*TeX docs on the web are scarce. I believe the classicals are enough (“lshort” and “LaTeX a Primer” from TUG India), and as such 90% of LaTeX docs on the Web are just the same thing repeated over and over again.

    *TeX is so huge and, like Adrian said, there aren’t enough people using it, that if the people on the web concentrates more on doing different things (instead of copying and pasting) like you did, we all will domesticate that TeX lion faster!

    Better of all: I’m sure it didn’t take that much of your time (at least less than some people waste copying and pasting entire tutorials over the Net) to write this.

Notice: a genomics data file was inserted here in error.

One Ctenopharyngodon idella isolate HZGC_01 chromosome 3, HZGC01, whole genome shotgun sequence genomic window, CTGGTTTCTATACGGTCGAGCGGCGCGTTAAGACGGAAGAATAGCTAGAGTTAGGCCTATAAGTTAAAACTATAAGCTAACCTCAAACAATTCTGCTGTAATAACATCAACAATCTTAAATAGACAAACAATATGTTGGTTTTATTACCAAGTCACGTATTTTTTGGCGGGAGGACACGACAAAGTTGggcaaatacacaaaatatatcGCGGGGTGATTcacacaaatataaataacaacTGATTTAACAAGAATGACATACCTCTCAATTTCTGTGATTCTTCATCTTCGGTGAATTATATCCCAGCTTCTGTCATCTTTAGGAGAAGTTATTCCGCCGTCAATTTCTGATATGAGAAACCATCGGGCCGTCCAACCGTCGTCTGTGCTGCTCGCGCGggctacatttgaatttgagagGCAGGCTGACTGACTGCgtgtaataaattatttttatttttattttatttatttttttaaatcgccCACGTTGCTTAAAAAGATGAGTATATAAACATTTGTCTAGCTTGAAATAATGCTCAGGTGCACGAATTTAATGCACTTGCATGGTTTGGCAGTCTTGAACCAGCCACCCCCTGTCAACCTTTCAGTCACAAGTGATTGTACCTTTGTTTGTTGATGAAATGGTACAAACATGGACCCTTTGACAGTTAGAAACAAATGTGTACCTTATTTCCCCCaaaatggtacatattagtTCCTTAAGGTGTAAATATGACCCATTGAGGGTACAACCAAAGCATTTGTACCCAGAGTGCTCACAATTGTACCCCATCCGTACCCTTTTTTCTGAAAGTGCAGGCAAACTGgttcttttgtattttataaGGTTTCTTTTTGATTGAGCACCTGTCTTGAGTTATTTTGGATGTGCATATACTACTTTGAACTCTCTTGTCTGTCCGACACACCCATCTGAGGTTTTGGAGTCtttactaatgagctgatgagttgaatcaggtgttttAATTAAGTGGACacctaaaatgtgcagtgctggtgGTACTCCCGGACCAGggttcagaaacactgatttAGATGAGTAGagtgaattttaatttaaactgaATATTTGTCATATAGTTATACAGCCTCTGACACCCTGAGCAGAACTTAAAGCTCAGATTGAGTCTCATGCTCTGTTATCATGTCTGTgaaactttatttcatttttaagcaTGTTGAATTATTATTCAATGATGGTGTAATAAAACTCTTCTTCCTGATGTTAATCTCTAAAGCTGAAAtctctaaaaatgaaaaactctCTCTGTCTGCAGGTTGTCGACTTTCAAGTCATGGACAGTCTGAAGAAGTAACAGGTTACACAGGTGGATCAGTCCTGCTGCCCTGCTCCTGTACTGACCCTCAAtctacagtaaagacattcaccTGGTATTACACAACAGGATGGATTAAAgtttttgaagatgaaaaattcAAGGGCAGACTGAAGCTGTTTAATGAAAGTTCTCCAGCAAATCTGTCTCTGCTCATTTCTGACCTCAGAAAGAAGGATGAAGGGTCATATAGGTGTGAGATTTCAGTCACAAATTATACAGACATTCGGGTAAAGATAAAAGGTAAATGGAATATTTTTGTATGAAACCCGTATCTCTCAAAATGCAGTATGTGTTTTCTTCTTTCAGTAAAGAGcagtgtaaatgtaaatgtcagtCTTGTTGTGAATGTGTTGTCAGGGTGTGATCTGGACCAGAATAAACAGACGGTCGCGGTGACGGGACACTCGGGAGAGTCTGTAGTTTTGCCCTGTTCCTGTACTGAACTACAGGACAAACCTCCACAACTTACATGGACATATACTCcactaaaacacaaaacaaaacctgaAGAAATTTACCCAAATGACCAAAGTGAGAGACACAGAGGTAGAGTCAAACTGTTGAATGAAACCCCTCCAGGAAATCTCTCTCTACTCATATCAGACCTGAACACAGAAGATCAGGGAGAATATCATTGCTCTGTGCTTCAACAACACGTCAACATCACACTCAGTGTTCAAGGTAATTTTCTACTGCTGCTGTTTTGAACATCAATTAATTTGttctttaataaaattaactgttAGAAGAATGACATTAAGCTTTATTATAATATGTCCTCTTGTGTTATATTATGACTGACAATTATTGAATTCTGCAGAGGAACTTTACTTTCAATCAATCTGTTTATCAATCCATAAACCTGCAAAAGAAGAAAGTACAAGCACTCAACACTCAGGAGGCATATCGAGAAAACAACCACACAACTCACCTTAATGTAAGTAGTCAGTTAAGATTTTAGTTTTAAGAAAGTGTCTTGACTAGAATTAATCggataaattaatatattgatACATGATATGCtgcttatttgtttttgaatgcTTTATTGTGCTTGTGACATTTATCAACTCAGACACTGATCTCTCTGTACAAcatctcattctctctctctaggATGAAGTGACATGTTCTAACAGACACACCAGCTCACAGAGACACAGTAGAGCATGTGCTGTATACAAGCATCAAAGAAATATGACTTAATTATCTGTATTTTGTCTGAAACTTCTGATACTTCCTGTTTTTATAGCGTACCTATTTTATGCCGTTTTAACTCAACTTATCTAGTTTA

7. darioNo Gravatar says:

    Mohamed, make sure that
    (1) the font you wish to use is installed on your system (via Font Book if you are on a Mac);
    (2) you refer to the font via the fontspec command with the correct name (you can visualize the PostScript name of a font in Font Book by selecting Preview > Show Font Info).

  8. MohamedNo Gravatar says:


    Great post! lots of useful information.
    I’ve tried to compile one of the examples you give over at http://nitens.org/taraborelli/cvtex

    and I’ve got this error message :

    ! Font EU1/lmr/m/n/10=[lmroman10-regular] at 10.0pt not loadable: Metric (TFM)
    file or installed font not found.

    l.100 \fontencoding\encodingdefault\selectfont

    Any idea how to fix this?


  9. kimNo Gravatar says:

    I <3 my new CV — thanks Dario!

    Now when we will be seeing some just-as-lovely syllabus examples? :)

  10. kokoNo Gravatar says:

    A template for syllabi would be great indeed. Also, maybe for a book?